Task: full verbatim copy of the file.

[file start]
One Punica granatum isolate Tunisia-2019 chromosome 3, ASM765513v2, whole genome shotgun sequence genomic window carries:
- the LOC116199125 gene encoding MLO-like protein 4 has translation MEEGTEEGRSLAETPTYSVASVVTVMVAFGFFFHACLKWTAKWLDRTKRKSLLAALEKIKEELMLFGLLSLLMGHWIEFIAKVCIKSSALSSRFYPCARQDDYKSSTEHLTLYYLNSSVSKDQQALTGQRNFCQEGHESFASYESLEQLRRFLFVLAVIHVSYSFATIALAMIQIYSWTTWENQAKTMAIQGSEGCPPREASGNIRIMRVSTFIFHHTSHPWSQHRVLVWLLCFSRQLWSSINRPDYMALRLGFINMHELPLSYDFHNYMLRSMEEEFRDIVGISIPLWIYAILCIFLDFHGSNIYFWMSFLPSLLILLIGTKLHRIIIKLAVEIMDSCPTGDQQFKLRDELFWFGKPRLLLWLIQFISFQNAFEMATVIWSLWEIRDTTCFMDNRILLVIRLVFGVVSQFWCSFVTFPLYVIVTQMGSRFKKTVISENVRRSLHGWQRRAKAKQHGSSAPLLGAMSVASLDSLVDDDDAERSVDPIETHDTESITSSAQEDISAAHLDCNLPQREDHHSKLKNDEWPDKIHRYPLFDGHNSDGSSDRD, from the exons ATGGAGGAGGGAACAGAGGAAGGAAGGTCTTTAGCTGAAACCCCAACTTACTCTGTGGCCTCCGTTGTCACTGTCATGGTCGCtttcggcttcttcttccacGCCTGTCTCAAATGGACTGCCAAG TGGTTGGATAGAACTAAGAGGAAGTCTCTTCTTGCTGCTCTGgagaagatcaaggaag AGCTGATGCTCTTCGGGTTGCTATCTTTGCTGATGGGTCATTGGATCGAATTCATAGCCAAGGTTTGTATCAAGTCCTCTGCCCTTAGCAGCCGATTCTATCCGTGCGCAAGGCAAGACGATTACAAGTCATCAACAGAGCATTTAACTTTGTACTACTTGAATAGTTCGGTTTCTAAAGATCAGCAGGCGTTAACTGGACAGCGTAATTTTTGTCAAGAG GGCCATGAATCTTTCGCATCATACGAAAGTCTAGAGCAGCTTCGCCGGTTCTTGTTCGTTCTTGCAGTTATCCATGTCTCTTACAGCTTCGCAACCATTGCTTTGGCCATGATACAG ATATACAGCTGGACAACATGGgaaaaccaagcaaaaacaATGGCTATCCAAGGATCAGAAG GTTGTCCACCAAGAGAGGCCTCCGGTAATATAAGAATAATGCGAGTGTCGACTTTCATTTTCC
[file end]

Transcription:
One Punica granatum isolate Tunisia-2019 chromosome 3, ASM765513v2, whole genome shotgun sequence genomic window carries:
- the LOC116199125 gene encoding MLO-like protein 4 has translation MEEGTEEGRSLAETPTYSVASVVTVMVAFGFFFHACLKWTAKWLDRTKRKSLLAALEKIKEELMLFGLLSLLMGHWIEFIAKVCIKSSALSSRFYPCARQDDYKSSTEHLTLYYLNSSVSKDQQALTGQRNFCQEGHESFASYESLEQLRRFLFVLAVIHVSYSFATIALAMIQIYSWTTWENQAKTMAIQGSEGCPPREASGNIRIMRVSTFIFHHTSHPWSQHRVLVWLLCFSRQLWSSINRPDYMALRLGFINMHELPLSYDFHNYMLRSMEEEFRDIVGISIPLWIYAILCIFLDFHGSNIYFWMSFLPSLLILLIGTKLHRIIIKLAVEIMDSCPTGDQQFKLRDELFWFGKPRLLLWLIQFISFQNAFEMATVIWSLWEIRDTTCFMDNRILLVIRLVFGVVSQFWCSFVTFPLYVIVTQMGSRFKKTVISENVRRSLHGWQRRAKAKQHGSSAPLLGAMSVASLDSLVDDDDAERSVDPIETHDTESITSSAQEDISAAHLDCNLPQREDHHSKLKNDEWPDKIHRYPLFDGHNSDGSSDRD, from the exons ATGGAGGAGGGAACAGAGGAAGGAAGGTCTTTAGCTGAAACCCCAACTTACTCTGTGGCCTCCGTTGTCACTGTCATGGTCGCtttcggcttcttcttccacGCCTGTCTCAAATGGACTGCCAAG TGGTTGGATAGAACTAAGAGGAAGTCTCTTCTTGCTGCTCTGgagaagatcaaggaag AGCTGATGCTCTTCGGGTTGCTATCTTTGCTGATGGGTCATTGGATCGAATTCATAGCCAAGGTTTGTATCAAGTCCTCTGCCCTTAGCAGCCGATTCTATCCGTGCGCAAGGCAAGACGATTACAAGTCATCAACAGAGCATTTAACTTTGTACTACTTGAATAGTTCGGTTTCTAAAGATCAGCAGGCGTTAACTGGACAGCGTAATTTTTGTCAAGAG GGCCATGAATCTTTCGCATCATACGAAAGTCTAGAGCAGCTTCGCCGGTTCTTGTTCGTTCTTGCAGTTATCCATGTCTCTTACAGCTTCGCAACCATTGCTTTGGCCATGATACAG ATATACAGCTGGACAACATGGgaaaaccaagcaaaaacaATGGCTATCCAAGGATCAGAAG GTTGTCCACCAAGAGAGGCCTCCGGTAATATAAGAATAATGCGAGTGTCGACTTTCATTTTCC